summaryrefslogtreecommitdiff
path: root/Documentation/git-tag.txt
blob: 22a23bf96f9d851546c296ad559f6ae4a23eedb1 (plain)
1
2
3
4
5
6
7
8
9
10
11
12
13
14
15
16
17
18
19
20
21
22
23
24
25
26
27
28
29
30
31
32
33
34
35
36
37
38
39
40
41
42
43
44
45
46
47
48
49
50
51
52
53
54
55
56
57
58
59
60
61
62
63
64
65
66
67
68
69
70
71
72
73
74
75
76
77
78
79
80
81
82
83
84
85
86
87
88
89
90
91
92
93
94
95
96
97
98
99
100
101
102
103
104
105
106
107
108
109
110
111
112
113
114
115
116
117
118
119
120
121
122
123
124
125
126
127
128
129
130
131
132
133
134
135
136
137
138
139
140
141
142
143
144
145
146
147
148
149
150
151
152
153
154
155
156
157
158
159
160
161
162
163
164
165
166
167
168
169
170
171
172
173
174
175
176
177
178
179
180
181
182
183
184
185
186
187
188
189
190
191
192
193
194
195
196
197
198
199
200
201
202
203
204
205
206
207
208
209
210
211
212
213
214
215
216
217
218
219
220
221
222
223
224
225
226
227
228
git-tag(1)
==========
 
NAME
----
git-tag - Create, list, delete or verify a tag object signed with GPG
 
 
SYNOPSIS
--------
[verse]
'git-tag' [-a | -s | -u <key-id>] [-f] [-m <msg> | -F <file>]  <name> [<head>]
'git-tag' -d <name>...
'git-tag' [-n [<num>]] -l [<pattern>]
'git-tag' -v <name>...
 
DESCRIPTION
-----------
Adds a 'tag' reference in `.git/refs/tags/`
 
Unless `-f` is given, the tag must not yet exist in
`.git/refs/tags/` directory.
 
If one of `-a`, `-s`, or `-u <key-id>` is passed, the command
creates a 'tag' object, and requires the tag message.  Unless
`-m <msg>` or `-F <file>` is given, an editor is started for the user to type
in the tag message.
 
Otherwise just the SHA1 object name of the commit object is
written (i.e. a lightweight tag).
 
A GnuPG signed tag object will be created when `-s` or `-u
<key-id>` is used.  When `-u <key-id>` is not used, the
committer identity for the current user is used to find the
GnuPG key for signing.
 
OPTIONS
-------
-a::
	Make an unsigned, annotated tag object
 
-s::
	Make a GPG-signed tag, using the default e-mail address's key
 
-u <key-id>::
	Make a GPG-signed tag, using the given key
 
-f::
	Replace an existing tag with the given name (instead of failing)
 
-d::
	Delete existing tags with the given names.
 
-v::
	Verify the gpg signature of the given tag names.
 
-n <num>::
	<num> specifies how many lines from the annotation, if any,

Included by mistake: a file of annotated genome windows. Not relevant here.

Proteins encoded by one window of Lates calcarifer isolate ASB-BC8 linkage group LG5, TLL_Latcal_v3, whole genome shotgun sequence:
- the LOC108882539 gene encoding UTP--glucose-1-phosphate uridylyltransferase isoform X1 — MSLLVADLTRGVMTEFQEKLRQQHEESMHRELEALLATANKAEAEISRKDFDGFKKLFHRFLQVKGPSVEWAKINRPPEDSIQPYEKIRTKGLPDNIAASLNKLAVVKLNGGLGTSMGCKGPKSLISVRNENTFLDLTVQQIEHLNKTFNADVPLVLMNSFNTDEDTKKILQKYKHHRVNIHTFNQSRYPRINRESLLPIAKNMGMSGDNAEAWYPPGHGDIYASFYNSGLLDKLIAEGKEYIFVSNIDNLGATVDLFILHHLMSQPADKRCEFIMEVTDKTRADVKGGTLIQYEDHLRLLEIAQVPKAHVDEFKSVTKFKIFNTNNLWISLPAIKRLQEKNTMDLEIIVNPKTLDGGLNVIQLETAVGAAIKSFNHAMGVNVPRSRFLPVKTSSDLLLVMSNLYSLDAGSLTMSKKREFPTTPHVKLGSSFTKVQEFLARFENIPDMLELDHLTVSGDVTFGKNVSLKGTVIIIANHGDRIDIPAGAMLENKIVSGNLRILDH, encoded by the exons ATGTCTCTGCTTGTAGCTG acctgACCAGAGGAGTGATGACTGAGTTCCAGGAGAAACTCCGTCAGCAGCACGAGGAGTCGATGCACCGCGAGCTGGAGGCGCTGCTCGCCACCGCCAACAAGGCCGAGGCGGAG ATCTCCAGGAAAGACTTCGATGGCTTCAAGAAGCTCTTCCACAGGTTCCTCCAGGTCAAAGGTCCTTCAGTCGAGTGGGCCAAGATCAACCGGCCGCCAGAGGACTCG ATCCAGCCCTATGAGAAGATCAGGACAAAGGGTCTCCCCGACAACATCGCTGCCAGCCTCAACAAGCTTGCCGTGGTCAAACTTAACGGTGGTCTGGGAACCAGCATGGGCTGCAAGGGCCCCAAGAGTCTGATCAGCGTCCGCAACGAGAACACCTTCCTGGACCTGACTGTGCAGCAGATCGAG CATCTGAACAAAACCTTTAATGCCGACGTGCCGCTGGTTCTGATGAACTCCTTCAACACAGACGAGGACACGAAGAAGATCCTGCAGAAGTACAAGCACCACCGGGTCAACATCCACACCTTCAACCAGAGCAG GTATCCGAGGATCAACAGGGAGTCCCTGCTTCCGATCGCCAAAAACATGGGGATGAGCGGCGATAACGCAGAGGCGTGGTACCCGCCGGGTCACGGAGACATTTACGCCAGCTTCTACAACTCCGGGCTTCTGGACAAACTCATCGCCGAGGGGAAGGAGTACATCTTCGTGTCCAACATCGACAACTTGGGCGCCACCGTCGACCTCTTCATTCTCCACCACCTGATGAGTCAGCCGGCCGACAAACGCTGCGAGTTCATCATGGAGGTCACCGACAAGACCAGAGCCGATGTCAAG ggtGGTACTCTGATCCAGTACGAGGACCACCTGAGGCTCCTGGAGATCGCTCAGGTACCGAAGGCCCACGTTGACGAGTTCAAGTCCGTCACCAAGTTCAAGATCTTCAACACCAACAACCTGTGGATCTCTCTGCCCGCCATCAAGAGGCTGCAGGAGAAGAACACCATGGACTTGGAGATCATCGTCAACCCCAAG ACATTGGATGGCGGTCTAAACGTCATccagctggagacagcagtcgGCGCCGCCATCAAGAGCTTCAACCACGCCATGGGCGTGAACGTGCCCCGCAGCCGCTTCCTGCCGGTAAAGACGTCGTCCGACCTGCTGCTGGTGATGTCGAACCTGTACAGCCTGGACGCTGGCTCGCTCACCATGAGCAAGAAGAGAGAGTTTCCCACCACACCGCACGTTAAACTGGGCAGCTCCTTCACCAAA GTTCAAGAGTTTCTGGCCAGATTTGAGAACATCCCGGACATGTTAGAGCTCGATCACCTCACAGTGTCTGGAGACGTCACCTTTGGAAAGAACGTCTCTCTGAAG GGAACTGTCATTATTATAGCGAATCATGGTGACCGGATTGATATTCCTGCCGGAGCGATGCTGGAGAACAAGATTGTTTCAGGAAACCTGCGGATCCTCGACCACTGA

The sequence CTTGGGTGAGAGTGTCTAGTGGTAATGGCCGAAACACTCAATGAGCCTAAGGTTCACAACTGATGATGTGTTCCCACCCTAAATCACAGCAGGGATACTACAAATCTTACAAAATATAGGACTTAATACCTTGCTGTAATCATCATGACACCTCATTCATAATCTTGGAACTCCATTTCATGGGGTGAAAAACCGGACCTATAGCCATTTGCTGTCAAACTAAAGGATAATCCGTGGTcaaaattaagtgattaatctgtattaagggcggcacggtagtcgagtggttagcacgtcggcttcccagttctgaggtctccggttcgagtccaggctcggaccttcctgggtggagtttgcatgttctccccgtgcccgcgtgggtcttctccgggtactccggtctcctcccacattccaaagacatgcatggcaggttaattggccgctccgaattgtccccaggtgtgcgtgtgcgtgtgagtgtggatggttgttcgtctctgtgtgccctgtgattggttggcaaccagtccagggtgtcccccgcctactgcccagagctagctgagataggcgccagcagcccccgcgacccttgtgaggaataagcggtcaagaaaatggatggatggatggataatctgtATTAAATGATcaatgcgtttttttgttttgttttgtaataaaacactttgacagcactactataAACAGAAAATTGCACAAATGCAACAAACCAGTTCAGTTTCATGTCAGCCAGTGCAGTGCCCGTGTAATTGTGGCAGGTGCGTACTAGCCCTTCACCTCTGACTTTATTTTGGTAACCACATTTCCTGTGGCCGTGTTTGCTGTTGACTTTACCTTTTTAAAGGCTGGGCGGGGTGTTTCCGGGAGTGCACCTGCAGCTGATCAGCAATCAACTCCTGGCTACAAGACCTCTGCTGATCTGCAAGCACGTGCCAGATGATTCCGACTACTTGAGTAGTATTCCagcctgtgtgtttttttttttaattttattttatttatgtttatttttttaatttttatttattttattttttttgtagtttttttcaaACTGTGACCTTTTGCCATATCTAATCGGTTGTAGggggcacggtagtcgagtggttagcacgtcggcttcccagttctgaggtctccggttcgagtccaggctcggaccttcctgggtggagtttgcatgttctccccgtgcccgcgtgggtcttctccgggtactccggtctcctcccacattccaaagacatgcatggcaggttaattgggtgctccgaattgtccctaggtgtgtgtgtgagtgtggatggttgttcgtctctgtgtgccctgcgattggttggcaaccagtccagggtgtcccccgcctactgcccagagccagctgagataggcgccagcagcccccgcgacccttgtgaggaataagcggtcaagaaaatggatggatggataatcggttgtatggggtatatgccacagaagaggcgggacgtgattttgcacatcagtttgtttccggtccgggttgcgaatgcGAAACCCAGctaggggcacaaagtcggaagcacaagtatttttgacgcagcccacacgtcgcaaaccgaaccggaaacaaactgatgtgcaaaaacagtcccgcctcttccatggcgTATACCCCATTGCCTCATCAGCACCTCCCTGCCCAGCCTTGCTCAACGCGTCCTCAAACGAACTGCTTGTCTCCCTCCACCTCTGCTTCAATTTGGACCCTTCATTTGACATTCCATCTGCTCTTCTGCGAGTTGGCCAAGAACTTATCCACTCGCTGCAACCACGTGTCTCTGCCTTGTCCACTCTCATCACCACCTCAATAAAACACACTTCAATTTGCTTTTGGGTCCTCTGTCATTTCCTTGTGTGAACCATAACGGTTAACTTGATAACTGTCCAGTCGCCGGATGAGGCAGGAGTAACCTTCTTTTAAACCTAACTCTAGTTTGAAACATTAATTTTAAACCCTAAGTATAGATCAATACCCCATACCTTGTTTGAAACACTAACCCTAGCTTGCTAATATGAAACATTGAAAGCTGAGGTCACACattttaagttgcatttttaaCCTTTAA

are printed when using -l.
	The default is not to print any annotation lines.
	If no number is given to `-n`, only the first line is printed.
 
-l <pattern>::
	List tags with names that match the given pattern (or all if no pattern is given).
	Typing "git tag" without arguments, also lists all tags.
 
-m <msg>::
	Use the given tag message (instead of prompting)
 
-F <file>::
	Take the tag message from the given file.  Use '-' to
	read the message from the standard input.
 
CONFIGURATION
-------------
By default, git-tag in sign-with-default mode (-s) will use your
committer identity (of the form "Your Name <your@email.address>") to
find a key.  If you want to use a different default key, you can specify
it in the repository configuration as follows:
 
-------------------------------------
[user]
    signingkey = <gpg-key-id>
-------------------------------------
 
 
DISCUSSION
----------
 
On Re-tagging
~~~~~~~~~~~~~
 
What should you do when you tag a wrong commit and you would
want to re-tag?
 
If you never pushed anything out, just re-tag it. Use "-f" to
replace the old one. And you're done.
 
But if you have pushed things out (or others could just read
your repository directly), then others will have already seen
the old tag. In that case you can do one of two things:
 
. The sane thing.
Just admit you screwed up, and use a different name. Others have
already seen one tag-name, and if you keep the same name, you
may be in the situation that two people both have "version X",
but they actually have 'different' "X"'s.  So just call it "X.1"
and be done with it.
 
. The insane thing.
You really want to call the new version "X" too, 'even though'
others have already seen the old one. So just use "git tag -f"